Howard is right on same-sex marriage: say No to bullies
As a young MP I once stood, fascinated, in an emergency control room during a major inland flood. Highly trained authorities were furiously collating incoming information in an attempt to determine whether to evacuate several towns on a floodplain.
In the end, experience proved vital: the wise old mayor accurately predicted peak flood levels based on a lifetime of accumulated knowledge and the right call was made.
So it is that we are indebted to John Howard for using his experience at the helm to warn us of the areas most threatened in the current storm: the uncertain waters of the proposal to redefine marriage have the capacity to seriously affect the rights of many Australians, such as freedom of speech, parents’ rights and religious freedom.
Recognising the pretence that the only issue before us is that of marriage was no longer tenable, both Malcolm Turnbull and Bill Shorten rushed to reassure us they would move to protect religious freedom. The Prime Minister went so far as to assure us that religious freedom was even more important to him than same-sex marriage; the Opposition Leader told us that he was raised as a person of faith and would move to protect freedoms as well.
The assurances from both men need to be examined.
First, by his own admission, Turnbull’s guarantee is subject to a hostile Senate that — in its rejection of a full plebiscite — made it plain that it cares little for freedom of speech and hearing the voices of Australians.
Second, the Senate will be strenuously lobbied by proponents of change who have already vehemently opposed applying any meaningful protections for religious freedom when the matter came before a Senate select committee earlier this year.
In such a truculent climate as this, reaching a consensus on these vital freedoms seems near impossible.
Third, even if such legislative agreement is achieved, Shorten and his team have all but committed to removing any protections put in place as a result of a Yes vote. This is despite his apparent new-found commitment to religious freedoms.
If we redefine marriage, we will not as a nation be able to properly secure the most important of the freedoms that Howard mentioned, which is freedom of speech — the freedom by which we defend all the other freedoms.
Freedom of religion is really just a manifestation of the freedom of speech: the freedom for anyone to discuss the most important life issues, our existence, ethics, values, how we might determine the difference between good and bad, and the ability of anyone, religious or not, to freely exchange ideas or differences of opinion on life issues within the public square.
That’s why any discussion about religious freedom requires first a recognition that it is far, far broader than the solemnisation of weddings or the baking of wedding cakes. It is first and foremost about speech and expression: the ability to live out our beliefs and convictions through word or action.
To complicate matters in resolving this issue, the ability to do so is made more difficult because of the complex interaction between federal marriage law and state anti-discrimination laws, which have already been used to restrain speech on marriage. We have seen an example of this with the treatment of Julian Porteous, the Catholic Archbishop of Hobart.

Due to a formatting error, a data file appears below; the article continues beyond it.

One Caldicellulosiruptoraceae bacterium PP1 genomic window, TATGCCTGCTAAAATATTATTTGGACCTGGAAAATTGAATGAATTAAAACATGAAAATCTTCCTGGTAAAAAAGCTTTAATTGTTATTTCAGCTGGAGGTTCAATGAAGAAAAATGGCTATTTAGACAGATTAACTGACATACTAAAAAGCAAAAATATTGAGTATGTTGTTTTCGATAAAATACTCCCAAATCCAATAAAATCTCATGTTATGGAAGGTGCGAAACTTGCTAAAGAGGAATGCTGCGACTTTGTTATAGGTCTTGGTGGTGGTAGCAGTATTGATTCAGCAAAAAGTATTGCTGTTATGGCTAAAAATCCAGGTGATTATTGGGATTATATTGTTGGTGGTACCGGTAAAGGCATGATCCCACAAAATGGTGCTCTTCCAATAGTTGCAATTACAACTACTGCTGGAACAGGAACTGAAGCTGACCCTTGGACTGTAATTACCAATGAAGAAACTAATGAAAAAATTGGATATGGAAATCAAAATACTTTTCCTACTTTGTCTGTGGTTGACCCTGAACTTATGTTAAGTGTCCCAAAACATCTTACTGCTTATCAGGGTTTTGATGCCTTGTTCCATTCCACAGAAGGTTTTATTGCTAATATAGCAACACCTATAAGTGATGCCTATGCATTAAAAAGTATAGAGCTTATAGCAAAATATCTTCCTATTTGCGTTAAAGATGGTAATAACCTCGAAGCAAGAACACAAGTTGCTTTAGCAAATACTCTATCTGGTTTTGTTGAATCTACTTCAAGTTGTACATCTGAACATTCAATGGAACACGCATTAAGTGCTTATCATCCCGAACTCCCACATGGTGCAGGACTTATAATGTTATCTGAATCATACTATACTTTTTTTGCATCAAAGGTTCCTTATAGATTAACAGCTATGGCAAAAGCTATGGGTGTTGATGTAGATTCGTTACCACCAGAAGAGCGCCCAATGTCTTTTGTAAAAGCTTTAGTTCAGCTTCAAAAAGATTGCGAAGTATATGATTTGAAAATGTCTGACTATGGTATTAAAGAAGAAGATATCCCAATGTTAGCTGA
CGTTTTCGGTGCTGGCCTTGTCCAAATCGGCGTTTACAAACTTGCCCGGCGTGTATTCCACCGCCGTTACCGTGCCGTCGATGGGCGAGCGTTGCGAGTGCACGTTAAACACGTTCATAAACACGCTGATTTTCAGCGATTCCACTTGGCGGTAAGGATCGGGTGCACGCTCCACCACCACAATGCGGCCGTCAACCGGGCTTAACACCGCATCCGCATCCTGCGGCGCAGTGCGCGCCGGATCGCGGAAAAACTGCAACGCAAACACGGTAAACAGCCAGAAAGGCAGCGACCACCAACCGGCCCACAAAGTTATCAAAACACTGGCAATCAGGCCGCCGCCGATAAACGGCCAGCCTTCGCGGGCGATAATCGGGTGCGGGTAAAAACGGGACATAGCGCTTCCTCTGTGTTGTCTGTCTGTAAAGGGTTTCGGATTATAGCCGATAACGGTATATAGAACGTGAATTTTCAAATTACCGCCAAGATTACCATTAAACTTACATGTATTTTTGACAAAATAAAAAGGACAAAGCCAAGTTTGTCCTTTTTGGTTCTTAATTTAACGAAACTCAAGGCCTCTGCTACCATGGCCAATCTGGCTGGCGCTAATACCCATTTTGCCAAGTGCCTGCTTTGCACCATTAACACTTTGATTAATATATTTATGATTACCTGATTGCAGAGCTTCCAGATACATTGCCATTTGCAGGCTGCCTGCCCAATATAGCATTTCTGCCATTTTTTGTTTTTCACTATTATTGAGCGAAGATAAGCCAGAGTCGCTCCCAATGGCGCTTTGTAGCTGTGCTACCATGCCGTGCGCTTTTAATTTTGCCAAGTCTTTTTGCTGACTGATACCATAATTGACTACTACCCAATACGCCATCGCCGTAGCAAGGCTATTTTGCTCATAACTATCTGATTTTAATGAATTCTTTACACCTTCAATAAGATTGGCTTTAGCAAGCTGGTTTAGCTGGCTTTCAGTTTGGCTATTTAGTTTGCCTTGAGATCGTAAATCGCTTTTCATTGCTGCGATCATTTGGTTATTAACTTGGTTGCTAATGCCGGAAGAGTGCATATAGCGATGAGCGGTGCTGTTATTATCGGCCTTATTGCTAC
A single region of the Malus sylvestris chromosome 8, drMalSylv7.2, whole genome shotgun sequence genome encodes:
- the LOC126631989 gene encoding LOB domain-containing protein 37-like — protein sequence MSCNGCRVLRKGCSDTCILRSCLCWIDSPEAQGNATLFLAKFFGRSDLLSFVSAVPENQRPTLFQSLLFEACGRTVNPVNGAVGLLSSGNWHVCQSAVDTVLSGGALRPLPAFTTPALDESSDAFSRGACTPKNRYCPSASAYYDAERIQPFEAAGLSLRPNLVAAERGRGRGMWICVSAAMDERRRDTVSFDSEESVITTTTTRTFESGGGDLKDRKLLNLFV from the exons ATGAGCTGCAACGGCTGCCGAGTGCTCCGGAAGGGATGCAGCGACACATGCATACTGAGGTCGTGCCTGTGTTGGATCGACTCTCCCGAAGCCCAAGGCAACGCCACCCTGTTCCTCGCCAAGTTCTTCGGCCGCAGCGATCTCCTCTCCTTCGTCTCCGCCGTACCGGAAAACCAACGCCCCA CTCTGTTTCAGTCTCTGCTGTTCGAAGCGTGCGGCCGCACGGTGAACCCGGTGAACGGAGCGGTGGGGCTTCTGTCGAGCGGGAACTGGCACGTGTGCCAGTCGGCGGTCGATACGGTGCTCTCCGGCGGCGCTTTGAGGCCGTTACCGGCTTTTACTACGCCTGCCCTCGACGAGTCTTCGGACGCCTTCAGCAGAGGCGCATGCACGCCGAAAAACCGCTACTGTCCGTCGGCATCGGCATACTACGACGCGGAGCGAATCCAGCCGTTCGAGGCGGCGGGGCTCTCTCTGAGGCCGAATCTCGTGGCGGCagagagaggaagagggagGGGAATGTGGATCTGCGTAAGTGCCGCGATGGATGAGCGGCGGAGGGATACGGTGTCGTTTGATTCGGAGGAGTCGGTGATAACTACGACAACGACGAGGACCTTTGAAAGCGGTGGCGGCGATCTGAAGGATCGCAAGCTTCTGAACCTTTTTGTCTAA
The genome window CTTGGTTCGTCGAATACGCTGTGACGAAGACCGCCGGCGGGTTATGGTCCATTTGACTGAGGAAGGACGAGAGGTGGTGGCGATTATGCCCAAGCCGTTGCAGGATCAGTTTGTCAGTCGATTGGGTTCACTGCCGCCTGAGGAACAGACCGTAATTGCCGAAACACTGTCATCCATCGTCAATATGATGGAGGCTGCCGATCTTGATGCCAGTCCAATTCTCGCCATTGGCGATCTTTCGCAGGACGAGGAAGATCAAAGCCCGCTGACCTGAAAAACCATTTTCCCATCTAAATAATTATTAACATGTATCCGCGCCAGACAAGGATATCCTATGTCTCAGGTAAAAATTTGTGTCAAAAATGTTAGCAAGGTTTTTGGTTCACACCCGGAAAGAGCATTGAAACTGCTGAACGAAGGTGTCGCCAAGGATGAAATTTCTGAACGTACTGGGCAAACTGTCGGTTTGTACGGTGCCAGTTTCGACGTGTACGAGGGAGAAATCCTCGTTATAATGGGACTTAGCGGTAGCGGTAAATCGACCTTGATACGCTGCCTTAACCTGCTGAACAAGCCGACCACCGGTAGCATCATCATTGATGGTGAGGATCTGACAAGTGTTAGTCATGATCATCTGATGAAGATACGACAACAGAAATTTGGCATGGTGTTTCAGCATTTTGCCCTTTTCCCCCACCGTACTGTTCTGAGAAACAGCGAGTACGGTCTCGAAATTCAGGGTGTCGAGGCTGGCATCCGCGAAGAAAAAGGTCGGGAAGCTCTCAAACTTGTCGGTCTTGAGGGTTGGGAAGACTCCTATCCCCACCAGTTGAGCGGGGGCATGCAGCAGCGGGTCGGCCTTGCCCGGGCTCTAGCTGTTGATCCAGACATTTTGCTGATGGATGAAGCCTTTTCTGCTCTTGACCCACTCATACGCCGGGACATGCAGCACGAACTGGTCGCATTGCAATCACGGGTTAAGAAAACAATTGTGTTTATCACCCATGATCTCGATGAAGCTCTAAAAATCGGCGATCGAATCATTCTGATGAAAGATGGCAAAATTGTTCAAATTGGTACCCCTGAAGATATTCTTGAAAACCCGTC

Notwithstanding promises of religious freedom protections, nothing in Liberal senator Dean Smith’s proposed legislation would prevent the archbishop or, for that matter, anyone else from again being targeted by those who wish to silence or even punish opposition.
A change in law will only embolden activists to further exploit these state-based laws to impose any new view of marriage on everyone.
Instead of holding to the old adage “I do not agree with what you have to say, but I will defend to the death your right to say it”, many advocates of the redefinition of marriage have demonstrated they will fight to the death the right of others to have their say.
We would have to say the bullying has been extraordinary, and extraordinarily one-sided.
What we see happening now is a sign of the pendulum swinging too far. LGBTI Australians faced real discrimination in the past, and it was because those advocating for these unjust laws to be changed could freely do so that 84 laws were changed to put an end to the disparity of treatment. Surely LGBTI Australians themselves recognise the importance of free speech and reject those who, purporting to advocate on their behalf, seek to suppress that right for others.
There is no moral equivalence between the way the advocates of the two sides in this debate have behaved; it’s a major reason the outcome of the postal survey is likely to be much closer than the published polls suggest.
We know most Australians do not see this as a first-order issue, and many believe that simply voting Yes may get it off the table.
I think the evidence overwhelmingly tells us that a Yes vote will simply turbo-charge the bully-boy approach.
All Australians, regardless of sexuality, can strike a major blow against the new absolutists now at the point of a pencil. They should take it.
John Anderson was deputy prime minister of Australia from 1999 to 2005.